Kodak Canada Inc. announced that it is shutting down its Toronto, Canada manufacturing plant in 2005, eliminating 360 jobs.
Kodak said the closure is part of a 3-year global restructuring by parent Eastman Kodak Co. to pare between 12,000 to 15,000 jobs and reduce a third of its operating space. The announced cuts will leave about 550 people at the Canadian subsidiary's headquarters, mainly in sales, marketing, service, and customer support.
The transition from analogue to digital photography has forced Kodak to slash its payroll. In January, when it employed nearly 64,000 people, the company announced plans to cut up to 15,000 jobs by 2007.
In its most recent quarter, Kodak reported sharply higher third quarter profits, helped by the sale of a remote sensing business and gains in digital photography. The company earned U.S. $479 million, or $1.67 a share, in the July to September period, up from $122 million, or $0.42 a share, in 2003.
Sales of film, one-time-use cameras, and other traditional products dropped 20 percent in the quarter, more steeply than expected, and Kodak said film industry volumes could decline as much as 20 percent in all of 2005. Sales of all digital products in the third quarter increased 39 percent while revenue from the traditional photo market fell 13 percent. Worldwide sales of consumer digital cameras and accessories rose 41 percent, matched by a 41 percent surge in revenues from photo kiosks and related products.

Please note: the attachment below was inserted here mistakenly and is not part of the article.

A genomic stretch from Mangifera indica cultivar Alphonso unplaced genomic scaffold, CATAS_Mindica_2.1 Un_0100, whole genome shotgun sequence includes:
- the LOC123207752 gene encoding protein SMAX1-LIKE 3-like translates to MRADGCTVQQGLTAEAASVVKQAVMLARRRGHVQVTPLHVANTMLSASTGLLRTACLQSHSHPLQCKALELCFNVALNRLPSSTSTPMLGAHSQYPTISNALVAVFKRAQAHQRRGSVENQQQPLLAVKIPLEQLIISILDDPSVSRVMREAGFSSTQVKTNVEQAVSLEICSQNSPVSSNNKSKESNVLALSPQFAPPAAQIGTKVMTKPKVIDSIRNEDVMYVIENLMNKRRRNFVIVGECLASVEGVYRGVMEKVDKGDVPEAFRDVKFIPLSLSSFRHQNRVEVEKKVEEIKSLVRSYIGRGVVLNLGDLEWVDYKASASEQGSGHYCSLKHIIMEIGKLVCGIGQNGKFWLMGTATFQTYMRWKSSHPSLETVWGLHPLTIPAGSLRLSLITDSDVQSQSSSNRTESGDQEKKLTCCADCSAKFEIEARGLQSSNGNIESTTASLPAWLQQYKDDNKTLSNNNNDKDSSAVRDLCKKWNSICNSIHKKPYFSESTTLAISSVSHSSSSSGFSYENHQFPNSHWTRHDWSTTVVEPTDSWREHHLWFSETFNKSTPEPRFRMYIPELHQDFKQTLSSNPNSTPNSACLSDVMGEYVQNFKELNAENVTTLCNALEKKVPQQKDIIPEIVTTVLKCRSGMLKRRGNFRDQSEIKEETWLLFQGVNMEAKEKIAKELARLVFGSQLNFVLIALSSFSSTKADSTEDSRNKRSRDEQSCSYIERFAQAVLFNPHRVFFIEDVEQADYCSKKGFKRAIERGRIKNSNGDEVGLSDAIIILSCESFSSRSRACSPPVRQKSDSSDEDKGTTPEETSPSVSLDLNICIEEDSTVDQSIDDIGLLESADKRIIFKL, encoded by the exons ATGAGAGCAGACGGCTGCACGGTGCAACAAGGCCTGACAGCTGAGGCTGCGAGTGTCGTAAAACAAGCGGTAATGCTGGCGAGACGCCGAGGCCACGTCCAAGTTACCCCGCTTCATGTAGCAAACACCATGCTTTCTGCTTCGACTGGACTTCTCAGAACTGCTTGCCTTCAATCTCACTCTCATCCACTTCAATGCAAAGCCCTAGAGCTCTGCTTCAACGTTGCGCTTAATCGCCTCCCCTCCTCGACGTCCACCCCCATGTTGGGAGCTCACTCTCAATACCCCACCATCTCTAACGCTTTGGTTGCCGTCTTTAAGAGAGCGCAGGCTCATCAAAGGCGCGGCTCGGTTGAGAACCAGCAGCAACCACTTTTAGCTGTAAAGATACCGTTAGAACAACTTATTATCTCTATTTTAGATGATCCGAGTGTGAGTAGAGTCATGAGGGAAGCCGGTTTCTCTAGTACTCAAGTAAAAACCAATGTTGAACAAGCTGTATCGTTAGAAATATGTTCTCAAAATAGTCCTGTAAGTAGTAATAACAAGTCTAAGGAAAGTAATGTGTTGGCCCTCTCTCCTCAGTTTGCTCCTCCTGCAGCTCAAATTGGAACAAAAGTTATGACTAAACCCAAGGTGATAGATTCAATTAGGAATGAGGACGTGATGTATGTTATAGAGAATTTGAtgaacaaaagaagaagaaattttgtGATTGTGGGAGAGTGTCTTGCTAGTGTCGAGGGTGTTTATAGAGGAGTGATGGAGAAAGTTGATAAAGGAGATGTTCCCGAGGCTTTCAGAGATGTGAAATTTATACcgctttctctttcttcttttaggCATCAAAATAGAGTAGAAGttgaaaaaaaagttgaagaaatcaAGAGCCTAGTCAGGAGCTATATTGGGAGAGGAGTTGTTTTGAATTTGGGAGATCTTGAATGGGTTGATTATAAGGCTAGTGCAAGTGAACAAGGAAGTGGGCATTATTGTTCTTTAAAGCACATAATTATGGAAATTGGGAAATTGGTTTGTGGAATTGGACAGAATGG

Earlier this fall, Kodak told investors it remained on course to increase revenues from $13.3 billion last year to $16 billion in 2006. Now, the company said it expects digital sales to increase 36 percent a year between 2003 and 2007, compared with an earlier projection of 26 percent annual growth. (Canadian Press)
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